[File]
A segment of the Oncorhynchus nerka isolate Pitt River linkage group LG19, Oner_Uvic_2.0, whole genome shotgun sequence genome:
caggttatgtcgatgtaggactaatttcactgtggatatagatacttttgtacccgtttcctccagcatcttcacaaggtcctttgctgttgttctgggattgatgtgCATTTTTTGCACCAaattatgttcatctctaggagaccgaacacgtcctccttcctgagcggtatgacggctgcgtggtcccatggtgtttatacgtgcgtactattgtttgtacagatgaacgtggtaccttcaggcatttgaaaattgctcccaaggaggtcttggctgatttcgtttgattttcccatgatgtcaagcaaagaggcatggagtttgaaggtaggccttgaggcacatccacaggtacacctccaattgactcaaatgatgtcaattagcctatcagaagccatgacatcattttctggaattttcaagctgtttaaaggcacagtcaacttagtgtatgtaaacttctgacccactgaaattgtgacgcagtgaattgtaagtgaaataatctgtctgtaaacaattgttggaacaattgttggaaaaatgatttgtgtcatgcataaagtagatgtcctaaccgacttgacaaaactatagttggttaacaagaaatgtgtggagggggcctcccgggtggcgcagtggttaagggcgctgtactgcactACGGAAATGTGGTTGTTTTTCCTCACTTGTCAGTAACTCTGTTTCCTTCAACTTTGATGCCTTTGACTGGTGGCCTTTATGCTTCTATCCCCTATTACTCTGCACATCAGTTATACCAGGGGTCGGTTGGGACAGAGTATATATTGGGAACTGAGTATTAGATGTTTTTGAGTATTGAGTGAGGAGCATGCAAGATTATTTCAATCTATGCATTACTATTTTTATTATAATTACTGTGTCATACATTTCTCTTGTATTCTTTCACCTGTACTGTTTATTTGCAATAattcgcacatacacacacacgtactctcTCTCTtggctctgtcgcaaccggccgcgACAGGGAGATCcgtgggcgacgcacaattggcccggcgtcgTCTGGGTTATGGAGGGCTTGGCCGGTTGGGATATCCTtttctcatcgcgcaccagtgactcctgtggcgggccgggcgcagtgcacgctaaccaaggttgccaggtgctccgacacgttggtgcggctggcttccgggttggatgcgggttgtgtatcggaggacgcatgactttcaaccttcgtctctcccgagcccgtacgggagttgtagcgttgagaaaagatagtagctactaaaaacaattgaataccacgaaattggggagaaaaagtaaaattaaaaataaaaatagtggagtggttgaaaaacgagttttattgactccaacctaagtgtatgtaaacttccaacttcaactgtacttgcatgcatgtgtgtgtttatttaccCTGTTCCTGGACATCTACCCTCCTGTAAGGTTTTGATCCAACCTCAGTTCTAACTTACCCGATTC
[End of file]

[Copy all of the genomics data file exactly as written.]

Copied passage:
A segment of the Oncorhynchus nerka isolate Pitt River linkage group LG19, Oner_Uvic_2.0, whole genome shotgun sequence genome:
caggttatgtcgatgtaggactaatttcactgtggatatagatacttttgtacccgtttcctccagcatcttcacaaggtcctttgctgttgttctgggattgatgtgCATTTTTTGCACCAaattatgttcatctctaggagaccgaacacgtcctccttcctgagcggtatgacggctgcgtggtcccatggtgtttatacgtgcgtactattgtttgtacagatgaacgtggtaccttcaggcatttgaaaattgctcccaaggaggtcttggctgatttcgtttgattttcccatgatgtcaagcaaagaggcatggagtttgaaggtaggccttgaggcacatccacaggtacacctccaattgactcaaatgatgtcaattagcctatcagaagccatgacatcattttctggaattttcaagctgtttaaaggcacagtcaacttagtgtatgtaaacttctgacccactgaaattgtgacgcagtgaattgtaagtgaaataatctgtctgtaaacaattgttggaacaattgttggaaaaatgatttgtgtcatgcataaagtagatgtcctaaccgacttgacaaaactatagttggttaacaagaaatgtgtggagggggcctcccgggtggcgcagtggttaagggcgctgtactgcactACGGAAATGTGGTTGTTTTTCCTCACTTGTCAGTAACTCTGTTTCCTTCAACTTTGATGCCTTTGACTGGTGGCCTTTATGCTTCTATCCCCTATTACTCTGCACATCAGTTATACCAGGGGTCGGTTGGGACAGAGTATATATTGGGAACTGAGTATTAGATGTTTTTGAGTATTGAGTGAGGAGCATGCAAGATTATTTCAATCTATGCATTACTATTTTTATTATAATTACTGTGTCATACATTTCTCTTGTATTCTTTCACCTGTACTGTTTATTTGCAATAattcgcacatacacacacacgtactctcTCTCTtggctctgtcgcaaccggccgcgACAGGGAGATCcgtgggcgacgcacaattggcccggcgtcgTCTGGGTTATGGAGGGCTTGGCCGGTTGGGATATCCTtttctcatcgcgcaccagtgactcctgtggcgggccgggcgcagtgcacgctaaccaaggttgccaggtgctccgacacgttggtgcggctggcttccgggttggatgcgggttgtgtatcggaggacgcatgactttcaaccttcgtctctcccgagcccgtacgggagttgtagcgttgagaaaagatagtagctactaaaaacaattgaataccacgaaattggggagaaaaagtaaaattaaaaataaaaatagtggagtggttgaaaaacgagttttattgactccaacctaagtgtatgtaaacttccaacttcaactgtacttgcatgcatgtgtgtgtttatttaccCTGTTCCTGGACATCTACCCTCCTGTAAGGTTTTGATCCAACCTCAGTTCTAACTTACCCGATTC